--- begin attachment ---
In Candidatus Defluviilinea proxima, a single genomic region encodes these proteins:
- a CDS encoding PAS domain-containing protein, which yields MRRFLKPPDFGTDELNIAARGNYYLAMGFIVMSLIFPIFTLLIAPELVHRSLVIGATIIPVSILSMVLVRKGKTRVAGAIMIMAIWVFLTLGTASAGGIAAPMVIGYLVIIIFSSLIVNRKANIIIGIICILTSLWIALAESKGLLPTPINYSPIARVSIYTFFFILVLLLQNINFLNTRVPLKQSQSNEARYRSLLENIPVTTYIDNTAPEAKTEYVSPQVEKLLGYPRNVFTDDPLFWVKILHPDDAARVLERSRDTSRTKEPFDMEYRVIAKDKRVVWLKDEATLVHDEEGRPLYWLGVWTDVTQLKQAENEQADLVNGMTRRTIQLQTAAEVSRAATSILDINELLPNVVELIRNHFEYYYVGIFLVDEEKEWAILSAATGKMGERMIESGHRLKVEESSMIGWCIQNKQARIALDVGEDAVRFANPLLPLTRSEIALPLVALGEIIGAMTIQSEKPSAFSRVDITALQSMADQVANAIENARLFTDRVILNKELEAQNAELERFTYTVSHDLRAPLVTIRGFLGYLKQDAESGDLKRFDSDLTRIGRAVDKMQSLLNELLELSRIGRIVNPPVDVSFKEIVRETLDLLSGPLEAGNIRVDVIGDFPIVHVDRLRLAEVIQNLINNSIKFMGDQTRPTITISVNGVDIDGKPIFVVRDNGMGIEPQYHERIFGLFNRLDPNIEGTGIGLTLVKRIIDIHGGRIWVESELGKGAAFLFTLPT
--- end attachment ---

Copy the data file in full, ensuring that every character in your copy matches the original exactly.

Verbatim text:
In Candidatus Defluviilinea proxima, a single genomic region encodes these proteins:
- a CDS encoding PAS domain-containing protein, which yields MRRFLKPPDFGTDELNIAARGNYYLAMGFIVMSLIFPIFTLLIAPELVHRSLVIGATIIPVSILSMVLVRKGKTRVAGAIMIMAIWVFLTLGTASAGGIAAPMVIGYLVIIIFSSLIVNRKANIIIGIICILTSLWIALAESKGLLPTPINYSPIARVSIYTFFFILVLLLQNINFLNTRVPLKQSQSNEARYRSLLENIPVTTYIDNTAPEAKTEYVSPQVEKLLGYPRNVFTDDPLFWVKILHPDDAARVLERSRDTSRTKEPFDMEYRVIAKDKRVVWLKDEATLVHDEEGRPLYWLGVWTDVTQLKQAENEQADLVNGMTRRTIQLQTAAEVSRAATSILDINELLPNVVELIRNHFEYYYVGIFLVDEEKEWAILSAATGKMGERMIESGHRLKVEESSMIGWCIQNKQARIALDVGEDAVRFANPLLPLTRSEIALPLVALGEIIGAMTIQSEKPSAFSRVDITALQSMADQVANAIENARLFTDRVILNKELEAQNAELERFTYTVSHDLRAPLVTIRGFLGYLKQDAESGDLKRFDSDLTRIGRAVDKMQSLLNELLELSRIGRIVNPPVDVSFKEIVRETLDLLSGPLEAGNIRVDVIGDFPIVHVDRLRLAEVIQNLINNSIKFMGDQTRPTITISVNGVDIDGKPIFVVRDNGMGIEPQYHERIFGLFNRLDPNIEGTGIGLTLVKRIIDIHGGRIWVESELGKGAAFLFTLPT